I think the problem is there is a blur between “personal” social media and “business” social media – especially when you have a work from home opportunity.

  2. Janice & Co.
    September 14, 2011 | 10:23 am

    Companies should punish those that do it and block them from commenting. If big companies think it isn’t worth paying a full time person to monitor their social media they are wrong.
    I don’t think people will ever be completely compliant.
    I don’t even look at my companies page. ;-)
    Janice & Co. recently posted..Does my company really need a web site?

  3. Anne Marie Gross
    September 12, 2011 | 4:15 pm

    I’m going to go out on a limb here and suggest that part of this problem stems from companies and recruiters that encourage anyone and everyone to become a rep. Not everyone comes in hoping to have a business, rather they come in to get a personal discount on products as a customer. Referring back to another of your posts, Jennifer — “Are You Approaching Your Business as a Customer or a Representative?” — I believe there are many more customers coming in as reps who really do not consider themselves in business partnership, and as a result they feel no responsibility to act as such. There are so many who wear the title but do not take their role as company representatives seriously. I agree with you that it is the responsibility of the company — from the top down through the many layers of leadership — to educate on and then hold reps accountable for appropriate business-like behavior. I am quite encouraged by a new program in our company designed to reward customer loyalty; I feel that it may provide more customers with an opportunity to receive the discounts they desire without the cumbersome responsibility of owning their own business when that isn’t what they really wanted. Thank you, Jennifer, for your brief, insightful, and thought-provoking articles!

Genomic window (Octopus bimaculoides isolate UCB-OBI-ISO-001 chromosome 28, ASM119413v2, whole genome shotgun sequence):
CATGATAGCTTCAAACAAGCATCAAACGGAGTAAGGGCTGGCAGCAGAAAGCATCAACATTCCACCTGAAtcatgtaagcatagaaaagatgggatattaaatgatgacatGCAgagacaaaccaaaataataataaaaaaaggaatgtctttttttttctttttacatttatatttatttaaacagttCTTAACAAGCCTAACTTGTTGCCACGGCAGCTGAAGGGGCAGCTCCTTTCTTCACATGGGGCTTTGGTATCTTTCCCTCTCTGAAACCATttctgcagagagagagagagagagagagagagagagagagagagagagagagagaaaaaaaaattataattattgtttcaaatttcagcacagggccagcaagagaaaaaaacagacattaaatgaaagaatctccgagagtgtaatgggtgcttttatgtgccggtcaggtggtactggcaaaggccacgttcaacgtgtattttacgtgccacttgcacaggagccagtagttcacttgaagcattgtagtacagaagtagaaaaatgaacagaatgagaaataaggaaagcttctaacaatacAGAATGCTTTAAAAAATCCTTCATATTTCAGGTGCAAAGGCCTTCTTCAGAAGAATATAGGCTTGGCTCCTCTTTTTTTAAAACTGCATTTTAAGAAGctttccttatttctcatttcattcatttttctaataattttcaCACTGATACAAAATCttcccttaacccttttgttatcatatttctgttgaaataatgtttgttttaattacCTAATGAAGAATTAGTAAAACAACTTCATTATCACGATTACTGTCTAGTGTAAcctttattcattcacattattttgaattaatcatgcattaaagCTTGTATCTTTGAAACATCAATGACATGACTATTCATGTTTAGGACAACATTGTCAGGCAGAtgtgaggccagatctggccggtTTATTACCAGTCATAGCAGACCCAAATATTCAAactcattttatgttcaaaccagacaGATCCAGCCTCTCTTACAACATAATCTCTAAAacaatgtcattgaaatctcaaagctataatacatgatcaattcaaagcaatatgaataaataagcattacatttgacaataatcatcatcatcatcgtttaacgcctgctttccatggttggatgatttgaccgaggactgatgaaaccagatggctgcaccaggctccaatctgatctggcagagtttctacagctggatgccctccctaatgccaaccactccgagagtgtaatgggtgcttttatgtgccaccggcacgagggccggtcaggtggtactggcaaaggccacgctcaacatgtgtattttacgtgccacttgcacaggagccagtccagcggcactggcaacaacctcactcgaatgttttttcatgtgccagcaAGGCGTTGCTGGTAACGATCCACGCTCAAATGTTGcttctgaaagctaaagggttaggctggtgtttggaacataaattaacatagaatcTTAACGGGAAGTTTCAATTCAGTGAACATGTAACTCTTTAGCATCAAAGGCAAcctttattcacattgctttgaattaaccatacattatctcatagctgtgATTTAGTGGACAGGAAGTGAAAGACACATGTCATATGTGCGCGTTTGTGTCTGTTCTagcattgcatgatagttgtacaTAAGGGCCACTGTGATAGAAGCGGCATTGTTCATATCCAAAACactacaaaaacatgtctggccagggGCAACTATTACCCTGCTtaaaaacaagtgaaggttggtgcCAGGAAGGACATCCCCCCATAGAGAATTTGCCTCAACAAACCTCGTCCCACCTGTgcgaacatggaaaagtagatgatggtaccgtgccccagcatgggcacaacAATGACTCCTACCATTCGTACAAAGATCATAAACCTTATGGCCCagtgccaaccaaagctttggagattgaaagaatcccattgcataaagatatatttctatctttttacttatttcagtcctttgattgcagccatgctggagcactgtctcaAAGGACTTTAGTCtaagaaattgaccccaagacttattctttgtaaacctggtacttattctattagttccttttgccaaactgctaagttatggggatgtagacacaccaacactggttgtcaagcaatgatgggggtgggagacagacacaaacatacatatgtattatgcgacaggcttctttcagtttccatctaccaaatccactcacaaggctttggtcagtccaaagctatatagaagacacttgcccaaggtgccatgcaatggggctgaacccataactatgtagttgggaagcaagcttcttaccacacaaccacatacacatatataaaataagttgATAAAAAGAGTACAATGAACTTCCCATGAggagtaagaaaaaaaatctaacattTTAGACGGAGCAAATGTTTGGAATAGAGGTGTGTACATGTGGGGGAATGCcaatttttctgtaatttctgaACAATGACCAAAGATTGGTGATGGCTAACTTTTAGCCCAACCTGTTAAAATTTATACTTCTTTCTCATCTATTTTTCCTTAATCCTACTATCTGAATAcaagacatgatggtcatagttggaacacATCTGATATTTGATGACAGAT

4. NooraK
    September 9, 2011 | 2:49 pm

    Ironically, I saw a post on my company’s Facebook Page last night where the poster was ranting over the inappropriate posting of other consultants. As if that kind of a post is any better.

    • Jennifer Fong
      September 9, 2011 | 4:33 pm

      Oh dear….

  5. Jessica Misencik
    September 9, 2011 | 2:15 pm

    Wow, this article seems like it was plucked right out of a situation our company is dealing with right now. Call it lack of training, lack of tact or just down right not caring, it is disheartening to see people THAT WORK FOR AN AMAZING COMPANY bad-mouthing said company in any outlet but even more so when it is on a social media FAN page for all the world to see.

    Is our company perfect? Nope, name one that is. Are there outlets to voice your opinions/fears/discontent? Yup, sure are. Should it be on a social media page? ABSOLUTELY not.

    Sadly, as you stated, those reading this blog probably aren’t the source of this embarassing behavior. Hopefully those that are reading this have already taken the steps to counteract the bad behavior with something wonderful.

  6. Heather Kelley
    September 9, 2011 | 1:44 pm

    Hear, hear!!

Leave a Reply


Wanting to leave an <em>phasis on your comment?

CommentLuv badge

Trackback URL http://www.jenfongspeaks.com/dealing-with-bad-consultant-behavior-in-social-media/trackback/